At Wildflower Meadows, we occasionally move colonies throughout the year for all of the reasons mentioned above.  Plus, we are also constantly building and moving in mating nucs to new and existing locations for our queen rearing operation.  Although much of our regular beekeeping work takes place during the day, most of our bee moving activities take place at night and during the early morning hours.  The work can be hard and tiring, but the peace and natural beauty of working outside during quiet hours can make it all worthwhile.

Above, a flatbed truck sits parked with the bees, waiting for nightfall, until the moment arrives when the beekeeper can begin loading…

Late Summer Robbing: Bees Behaving Badly

There comes a day, usually in mid or late summer, when the flowers dry up and stop producing nectar.  This is a terrible state of affairs for honeybees, because late summer is usually when the average beehive is at its strongest.  The foragers at this time of year have probably never known any conditions in their lifetime other than excellent conditions.  Nothing has prepared them in their short lives to experience so much failure on their foraging flights; coming back empty time and again.  They are miserable and discouraged.  All of sudden, the honey that is stored and tucked away in the colony next door begins to look attractive.

Occasionally, the bees get the notion to forage for honey that is stored inside other colonies.  They fight their way past the guard bees, steal some honey, return to their colony, and signal their success to their fellow workers.  This is called “robbing.”  When robbing starts, things can turn ugly quickly.  The strongest colonies pick on the weakest ones, which can become quickly overrun by the pillaging bees.  The robbers steal all the honey and leave the weak colony to perish.  During the course of all of this, the bees turn frenzied and aggressive – both towards each other as well as to any nearby people.  Stinging increases.

The worst part about robbing, besides the loss of colonies and overall bad behavior, is that disease can spread amidst the pandemonium.  Often there is a reason why a colony may be weak and subject to being robbed:  it is sick.  Having healthy bees fighting with sick bees is a sure way to spread diseases and mites across an entire apiary.  All beekeepers agree:  although beekeepers may not be able to stop robbing completely, they should do everything in their power to keep it from getting started.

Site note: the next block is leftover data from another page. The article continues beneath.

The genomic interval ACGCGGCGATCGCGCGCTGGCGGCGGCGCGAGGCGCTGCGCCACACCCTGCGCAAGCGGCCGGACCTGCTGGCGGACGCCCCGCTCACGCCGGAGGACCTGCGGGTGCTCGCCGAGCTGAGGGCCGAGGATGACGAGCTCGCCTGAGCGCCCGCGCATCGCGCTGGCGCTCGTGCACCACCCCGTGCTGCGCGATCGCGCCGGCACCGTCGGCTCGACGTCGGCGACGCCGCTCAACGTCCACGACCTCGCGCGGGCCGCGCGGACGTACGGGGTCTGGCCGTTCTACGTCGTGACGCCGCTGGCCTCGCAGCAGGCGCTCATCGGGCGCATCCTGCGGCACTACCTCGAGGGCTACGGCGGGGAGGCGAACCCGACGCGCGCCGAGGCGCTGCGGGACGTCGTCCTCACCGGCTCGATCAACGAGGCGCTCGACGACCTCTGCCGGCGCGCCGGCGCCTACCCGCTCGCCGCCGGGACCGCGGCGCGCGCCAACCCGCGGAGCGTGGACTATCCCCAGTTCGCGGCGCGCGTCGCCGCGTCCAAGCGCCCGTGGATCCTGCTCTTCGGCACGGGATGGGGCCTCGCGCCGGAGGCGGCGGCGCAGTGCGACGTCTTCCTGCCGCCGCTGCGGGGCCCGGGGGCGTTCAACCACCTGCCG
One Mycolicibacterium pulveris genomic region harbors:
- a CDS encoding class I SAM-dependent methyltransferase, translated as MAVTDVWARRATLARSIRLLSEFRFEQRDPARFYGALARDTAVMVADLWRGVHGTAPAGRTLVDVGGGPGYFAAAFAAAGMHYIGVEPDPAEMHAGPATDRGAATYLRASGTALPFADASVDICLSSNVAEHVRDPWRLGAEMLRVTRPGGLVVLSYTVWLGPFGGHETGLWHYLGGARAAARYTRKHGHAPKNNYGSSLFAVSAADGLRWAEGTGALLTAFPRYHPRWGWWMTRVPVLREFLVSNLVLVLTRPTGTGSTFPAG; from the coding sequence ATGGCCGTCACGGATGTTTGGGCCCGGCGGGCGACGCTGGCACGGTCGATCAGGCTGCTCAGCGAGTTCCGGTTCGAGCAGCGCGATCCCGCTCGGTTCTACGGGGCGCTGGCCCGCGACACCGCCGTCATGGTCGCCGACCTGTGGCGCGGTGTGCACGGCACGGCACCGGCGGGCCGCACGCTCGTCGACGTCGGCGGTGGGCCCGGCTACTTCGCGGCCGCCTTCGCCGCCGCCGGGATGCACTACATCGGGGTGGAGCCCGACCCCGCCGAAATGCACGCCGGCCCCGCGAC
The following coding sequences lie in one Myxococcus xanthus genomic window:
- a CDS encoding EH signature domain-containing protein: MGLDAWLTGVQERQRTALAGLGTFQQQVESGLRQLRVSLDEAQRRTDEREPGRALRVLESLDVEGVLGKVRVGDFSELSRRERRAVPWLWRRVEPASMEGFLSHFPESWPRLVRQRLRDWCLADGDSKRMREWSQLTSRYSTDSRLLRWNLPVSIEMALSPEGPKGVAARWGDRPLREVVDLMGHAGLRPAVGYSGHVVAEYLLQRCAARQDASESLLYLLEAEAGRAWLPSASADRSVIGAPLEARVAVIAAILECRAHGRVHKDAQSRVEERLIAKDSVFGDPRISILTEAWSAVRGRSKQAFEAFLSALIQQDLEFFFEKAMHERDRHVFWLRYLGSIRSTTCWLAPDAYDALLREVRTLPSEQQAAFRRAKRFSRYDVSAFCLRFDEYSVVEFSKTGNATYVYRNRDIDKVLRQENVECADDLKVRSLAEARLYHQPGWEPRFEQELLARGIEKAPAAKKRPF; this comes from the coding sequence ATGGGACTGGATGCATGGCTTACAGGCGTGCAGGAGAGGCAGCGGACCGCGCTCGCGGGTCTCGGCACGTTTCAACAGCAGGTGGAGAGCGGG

Bee Training Flights

If you have been keeping bees for any length of time, you will almost undoubtedly notice certain days, and especially certain times of days, where a whirlwind of activity bursts forth around the colony’s entrance.  Especially on sunny, windless afternoons, you often will find scores of young fuzzy bees, pitter-pattering around the entrance, seemingly flying in aimless circles, back and forth. This excited flight lasts around an hour then dies down and completely stops! What is going on?

You have just paid a visit to baby bee flight training school.

Up until around three weeks of age, young honeybees mainly stay inside the hive, tending to their in-hive tasks, such as cleaning, nursing larva, attending to the queen, etc.  Around three weeks of age, however, young honeybees begin their transition to new roles as foragers.  This transition is not immediate.  First the young bees must learn how to fly and orient themselves so they do not get lost once they leave the hive.  Three week old bees leave the hives in groups, flying in ever expanding arcs back and forth around the front of the hive, learning the look and location of it so they can find their way home at a later time.  These first flights are for orientation only, and not for foraging.

Inexperienced beekeepers sometimes confuse orientation flights with robbing.  The two types of activity look somewhat similar to a novice, but there are key differences.  Robbing bees fly aggressively and are often seen around the lid of the colony, rather than only around the entrance.  Fighting often accompanies robbing.  Orienting bees, on the other hand, have a lightness and playfulness about their flight that is anything but aggressive.  Also, robbing bees are older adults, whereas orienting bees are young, often lighter and fuzzy.

Scientists are unclear why these training flights appear to take place simultaneously, rather than throughout the day.  Why do so many bees decide to practice flying at exactly the same time?  Is it because of the quality of the weather conditions, the time of day, or are these flights somehow coordinated by the hive?  Are there instructors or guides to this process?  This uncertainty only adds to the mysteriousness and beauty of the magical, frenzied training flights.